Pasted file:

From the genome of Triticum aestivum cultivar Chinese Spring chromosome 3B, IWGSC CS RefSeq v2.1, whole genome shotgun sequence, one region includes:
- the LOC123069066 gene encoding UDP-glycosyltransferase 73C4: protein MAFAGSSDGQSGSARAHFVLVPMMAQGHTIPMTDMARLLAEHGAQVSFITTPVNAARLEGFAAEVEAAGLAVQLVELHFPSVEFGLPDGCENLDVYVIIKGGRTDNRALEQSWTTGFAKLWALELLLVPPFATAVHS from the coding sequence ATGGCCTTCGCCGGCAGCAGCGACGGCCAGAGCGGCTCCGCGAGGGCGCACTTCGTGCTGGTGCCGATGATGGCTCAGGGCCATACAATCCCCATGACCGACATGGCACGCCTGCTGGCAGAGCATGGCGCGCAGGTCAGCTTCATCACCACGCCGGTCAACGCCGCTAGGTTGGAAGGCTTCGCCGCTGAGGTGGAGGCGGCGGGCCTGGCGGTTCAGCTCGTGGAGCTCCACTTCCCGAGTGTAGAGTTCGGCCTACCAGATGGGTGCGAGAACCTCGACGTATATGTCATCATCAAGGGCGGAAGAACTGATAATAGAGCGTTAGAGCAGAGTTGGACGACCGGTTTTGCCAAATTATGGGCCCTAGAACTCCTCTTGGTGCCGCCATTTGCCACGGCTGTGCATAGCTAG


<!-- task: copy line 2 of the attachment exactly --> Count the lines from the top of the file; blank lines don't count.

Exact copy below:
- the LOC123069066 gene encoding UDP-glycosyltransferase 73C4: protein MAFAGSSDGQSGSARAHFVLVPMMAQGHTIPMTDMARLLAEHGAQVSFITTPVNAARLEGFAAEVEAAGLAVQLVELHFPSVEFGLPDGCENLDVYVIIKGGRTDNRALEQSWTTGFAKLWALELLLVPPFATAVHS from the coding sequence ATGGCCTTCGCCGGCAGCAGCGACGGCCAGAGCGGCTCCGCGAGGGCGCACTTCGTGCTGGTGCCGATGATGGCTCAGGGCCATACAATCCCCATGACCGACATGGCACGCCTGCTGGCAGAGCATGGCGCGCAGGTCAGCTTCATCACCACGCCGGTCAACGCCGCTAGGTTGGAAGGCTTCGCCGCTGAGGTGGAGGCGGCGGGCCTGGCGGTTCAGCTCGTGGAGCTCCACTTCCCGAGTGTAGAGTTCGGCCTACCAGATGGGTGCGAGAACCTCGACGTATATGTCATCATCAAGGGCGGAAGAACTGATAATAGAGCGTTAGAGCAGAGTTGGACGACCGGTTTTGCCAAATTATGGGCCCTAGAACTCCTCTTGGTGCCGCCATTTGCCACGGCTGTGCATAGCTAG